MAHOPAC, N.Y. - Town of Carmel property owners will likely see a 1.6 percent increase in their tax bills for 2019.

Supervisor Ken Schmitt presented the 2019 tentative budget at the Town Board’s Oct. 3 meeting, a $29. 8 million spending package that also stays under the state-imposed tax cap. The tax cap puts a limit on the year-to-year increase in the amount of money a municipality can collect in tax revenue—either 2 percent or the rate of inflation, whichever is lower. This year, the rate of inflation was 2.25 percent, so that tax levy cap was set at 2 percent.

Comptroller Mary Ann Maxwell reported that the tentative budget remained under the tax cap by $25,907.

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“Due to good financial planning and an available carryover from a retired capital debt, the town was able to stay under the tax cap,” she said.

Maxwell said that with the 1.6 percent increase in the tax rate, the average homeowner (assessed at $347,000) would pay approximately $1,738 per year, a $27 increase from the prior year. This assessed valuation reflects the current equalization rate of 100 percent.

Of the $29.8 million in expenditures, Maxwell noted, $21.1 million is budgeted in 2019 for benefits and employee compensation costs (salaries, overtime, pensions, healthcare, workers’ comp, FICA/Medicare/MTA tax, etc.)—70.8 percent of the total budget.

During the budget presentation, Schmitt laid out several new initiatives for next year. They include:

• A full-time special patrol officer to provide a greater level of security at the Town Hall during normal business hours. The position will be filled by a retired police officer at an annual salary of $30.000. “The world has changed, and we live in a volatile society,” Schmitt said. “We’ve put this off, but the time has come.”

• Two variable message boards that will be used to communicate with the public during emergencies and townwide events. “We currently don’t own one and I think it’s smart to buy our own,” Schmitt said. “They are solar-powered and used during emergencies like power outages. We need to go to the next level.”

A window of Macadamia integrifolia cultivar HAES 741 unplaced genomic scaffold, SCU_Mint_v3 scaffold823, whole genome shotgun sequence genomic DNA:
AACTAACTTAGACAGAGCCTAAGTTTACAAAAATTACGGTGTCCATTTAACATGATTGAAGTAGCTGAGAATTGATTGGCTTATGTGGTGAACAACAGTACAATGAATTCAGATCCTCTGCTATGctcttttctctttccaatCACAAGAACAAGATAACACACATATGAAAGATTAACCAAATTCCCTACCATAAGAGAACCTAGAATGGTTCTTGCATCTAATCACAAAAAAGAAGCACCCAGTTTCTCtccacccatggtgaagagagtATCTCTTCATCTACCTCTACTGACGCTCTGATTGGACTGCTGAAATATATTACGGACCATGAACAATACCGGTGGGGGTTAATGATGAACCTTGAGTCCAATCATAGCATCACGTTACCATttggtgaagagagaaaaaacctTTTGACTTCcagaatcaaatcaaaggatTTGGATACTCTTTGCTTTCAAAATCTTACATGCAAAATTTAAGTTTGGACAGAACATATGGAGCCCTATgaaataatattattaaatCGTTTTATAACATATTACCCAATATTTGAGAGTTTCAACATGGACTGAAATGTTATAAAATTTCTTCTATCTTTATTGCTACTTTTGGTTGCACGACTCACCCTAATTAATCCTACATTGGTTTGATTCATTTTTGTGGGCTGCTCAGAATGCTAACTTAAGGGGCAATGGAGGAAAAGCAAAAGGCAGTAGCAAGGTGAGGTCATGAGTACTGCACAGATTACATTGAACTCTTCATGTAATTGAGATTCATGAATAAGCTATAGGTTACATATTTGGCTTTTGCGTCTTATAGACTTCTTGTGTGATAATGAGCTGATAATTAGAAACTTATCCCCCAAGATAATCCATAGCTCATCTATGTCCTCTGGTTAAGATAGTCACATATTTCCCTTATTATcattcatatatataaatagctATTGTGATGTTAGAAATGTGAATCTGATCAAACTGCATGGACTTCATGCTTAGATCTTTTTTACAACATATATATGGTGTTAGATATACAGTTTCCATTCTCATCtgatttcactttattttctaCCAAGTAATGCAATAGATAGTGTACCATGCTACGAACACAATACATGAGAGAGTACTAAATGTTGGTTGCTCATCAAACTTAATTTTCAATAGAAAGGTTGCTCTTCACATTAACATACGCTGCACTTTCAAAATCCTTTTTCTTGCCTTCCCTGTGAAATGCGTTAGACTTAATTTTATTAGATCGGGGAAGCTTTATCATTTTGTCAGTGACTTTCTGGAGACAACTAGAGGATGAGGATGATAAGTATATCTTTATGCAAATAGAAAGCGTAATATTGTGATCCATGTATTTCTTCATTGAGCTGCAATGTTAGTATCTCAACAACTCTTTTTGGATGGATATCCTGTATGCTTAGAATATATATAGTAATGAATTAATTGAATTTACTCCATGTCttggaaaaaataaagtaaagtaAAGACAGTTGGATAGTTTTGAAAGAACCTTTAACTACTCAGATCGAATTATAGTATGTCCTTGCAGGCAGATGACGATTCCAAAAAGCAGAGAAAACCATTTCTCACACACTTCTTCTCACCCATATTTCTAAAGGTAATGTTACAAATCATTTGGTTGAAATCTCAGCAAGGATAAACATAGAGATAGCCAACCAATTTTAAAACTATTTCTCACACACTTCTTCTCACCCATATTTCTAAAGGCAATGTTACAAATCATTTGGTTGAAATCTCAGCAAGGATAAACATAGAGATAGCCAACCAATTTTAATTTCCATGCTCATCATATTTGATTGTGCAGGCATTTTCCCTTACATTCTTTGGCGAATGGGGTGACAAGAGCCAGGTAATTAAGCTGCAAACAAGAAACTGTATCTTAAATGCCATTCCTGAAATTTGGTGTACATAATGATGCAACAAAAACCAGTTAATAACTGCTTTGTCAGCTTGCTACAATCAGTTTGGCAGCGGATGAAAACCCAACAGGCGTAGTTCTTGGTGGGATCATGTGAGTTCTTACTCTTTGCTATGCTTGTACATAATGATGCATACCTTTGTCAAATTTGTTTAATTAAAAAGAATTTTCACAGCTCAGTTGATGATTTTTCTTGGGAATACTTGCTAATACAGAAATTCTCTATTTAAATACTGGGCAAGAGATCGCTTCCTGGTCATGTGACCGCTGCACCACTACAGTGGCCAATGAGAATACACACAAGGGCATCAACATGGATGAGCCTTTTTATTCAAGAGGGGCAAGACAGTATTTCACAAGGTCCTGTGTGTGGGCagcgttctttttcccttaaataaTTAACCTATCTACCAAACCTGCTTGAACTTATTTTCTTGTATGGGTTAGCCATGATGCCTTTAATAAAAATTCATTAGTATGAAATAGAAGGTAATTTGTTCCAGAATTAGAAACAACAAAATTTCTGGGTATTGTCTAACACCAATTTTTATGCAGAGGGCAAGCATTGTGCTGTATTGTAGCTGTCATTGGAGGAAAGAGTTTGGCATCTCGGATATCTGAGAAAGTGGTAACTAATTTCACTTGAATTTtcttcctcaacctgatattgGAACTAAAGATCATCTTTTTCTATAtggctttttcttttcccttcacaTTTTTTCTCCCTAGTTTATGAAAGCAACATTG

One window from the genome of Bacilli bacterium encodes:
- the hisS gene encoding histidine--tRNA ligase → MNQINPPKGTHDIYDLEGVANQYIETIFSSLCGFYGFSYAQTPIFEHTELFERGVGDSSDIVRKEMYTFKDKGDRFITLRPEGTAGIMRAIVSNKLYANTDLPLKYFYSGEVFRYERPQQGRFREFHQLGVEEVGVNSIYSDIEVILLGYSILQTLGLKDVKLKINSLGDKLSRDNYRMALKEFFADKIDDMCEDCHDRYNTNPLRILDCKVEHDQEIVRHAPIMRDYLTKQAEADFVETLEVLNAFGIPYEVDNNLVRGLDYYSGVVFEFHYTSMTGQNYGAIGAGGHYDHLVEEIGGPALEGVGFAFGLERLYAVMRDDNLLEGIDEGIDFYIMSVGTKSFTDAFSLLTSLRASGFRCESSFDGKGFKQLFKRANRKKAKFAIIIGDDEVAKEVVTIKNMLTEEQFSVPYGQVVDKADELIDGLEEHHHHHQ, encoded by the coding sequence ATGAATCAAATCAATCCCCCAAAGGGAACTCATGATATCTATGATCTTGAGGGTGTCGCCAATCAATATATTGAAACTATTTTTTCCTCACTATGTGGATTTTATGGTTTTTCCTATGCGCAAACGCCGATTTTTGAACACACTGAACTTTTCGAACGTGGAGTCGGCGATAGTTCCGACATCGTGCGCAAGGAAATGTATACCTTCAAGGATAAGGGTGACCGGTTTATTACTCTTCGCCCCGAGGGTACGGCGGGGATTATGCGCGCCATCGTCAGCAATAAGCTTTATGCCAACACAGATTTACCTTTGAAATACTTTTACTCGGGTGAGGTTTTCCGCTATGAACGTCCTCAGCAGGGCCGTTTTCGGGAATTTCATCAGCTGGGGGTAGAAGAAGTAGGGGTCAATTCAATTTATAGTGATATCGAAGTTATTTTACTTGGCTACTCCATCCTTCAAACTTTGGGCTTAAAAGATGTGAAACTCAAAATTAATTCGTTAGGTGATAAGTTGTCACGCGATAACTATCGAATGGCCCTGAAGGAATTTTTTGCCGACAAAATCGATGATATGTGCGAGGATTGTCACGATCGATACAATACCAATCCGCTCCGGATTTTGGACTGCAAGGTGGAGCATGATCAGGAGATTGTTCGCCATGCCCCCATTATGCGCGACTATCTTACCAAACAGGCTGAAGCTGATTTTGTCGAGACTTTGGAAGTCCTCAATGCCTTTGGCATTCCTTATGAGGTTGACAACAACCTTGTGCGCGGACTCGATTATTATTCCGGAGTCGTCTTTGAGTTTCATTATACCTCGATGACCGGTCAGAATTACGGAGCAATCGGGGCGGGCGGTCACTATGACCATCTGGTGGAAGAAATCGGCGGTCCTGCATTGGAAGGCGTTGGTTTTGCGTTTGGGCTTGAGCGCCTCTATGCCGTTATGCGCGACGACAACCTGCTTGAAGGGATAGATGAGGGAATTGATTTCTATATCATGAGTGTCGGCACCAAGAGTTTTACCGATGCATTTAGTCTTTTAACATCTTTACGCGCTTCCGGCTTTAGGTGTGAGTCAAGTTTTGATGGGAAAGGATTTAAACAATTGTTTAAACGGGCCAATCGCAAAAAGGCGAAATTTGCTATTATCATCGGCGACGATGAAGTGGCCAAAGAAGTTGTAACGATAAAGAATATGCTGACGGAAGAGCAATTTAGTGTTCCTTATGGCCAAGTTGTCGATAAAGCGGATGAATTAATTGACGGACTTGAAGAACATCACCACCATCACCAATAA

• Funding to facilitate upgrades and improvements in the Town Hall’s recording studio. (The current equipment was installed 13 years ago.) “We have been having some issues [with the television broadcast of town meetings],” Schmitt said. “The video is not very clear, and we’ve had some audio issues.”

• Purchase and install a new air conditioning unit for the main meeting room in the Town Hall. The current unit has been in service since 1975. “It doesn’t make sense to keep putting money into it,” Schmitt said. “We are being proactive.”

• One full-time position in the Highway Department, which will bring the staff to 34 workers. The highway staff was reduced by four full-time workers during the economic downturn. The new position will replace a position that was cut from previous budgets. “The town has grown and there are more roads,” Schmitt noted.

• Funding for a professional consulting firm to assist the town in providing professional and technical guidance as the town begins to develop a new master plan and revise the town code. The budget includes $100,000 for this project. “The current master plan is 22 years old and we really need to update it,” he said.

Schmitt cited Maxwell and her staff for the work they did preparing the budget.

“I give her special credit,” he said. “She did a lot of work on this and it shows. She invests your money well.”

Schmitt said the town has come a long way since the cap-busting budgets of the past, with tax rate hikes as high as 8.8 percent in 2012 and 7.9 percent in 2013.

“It was a struggle, but we got through it,” he said of those days.

The 2019 tentative budget is still subject to review and amendment by the Town Board. Those changes must be made by the time the board adopts what will become the preliminary budget on Oct. 17. A public hearing on the preliminary budget is slated for Nov. 7. The final budget must b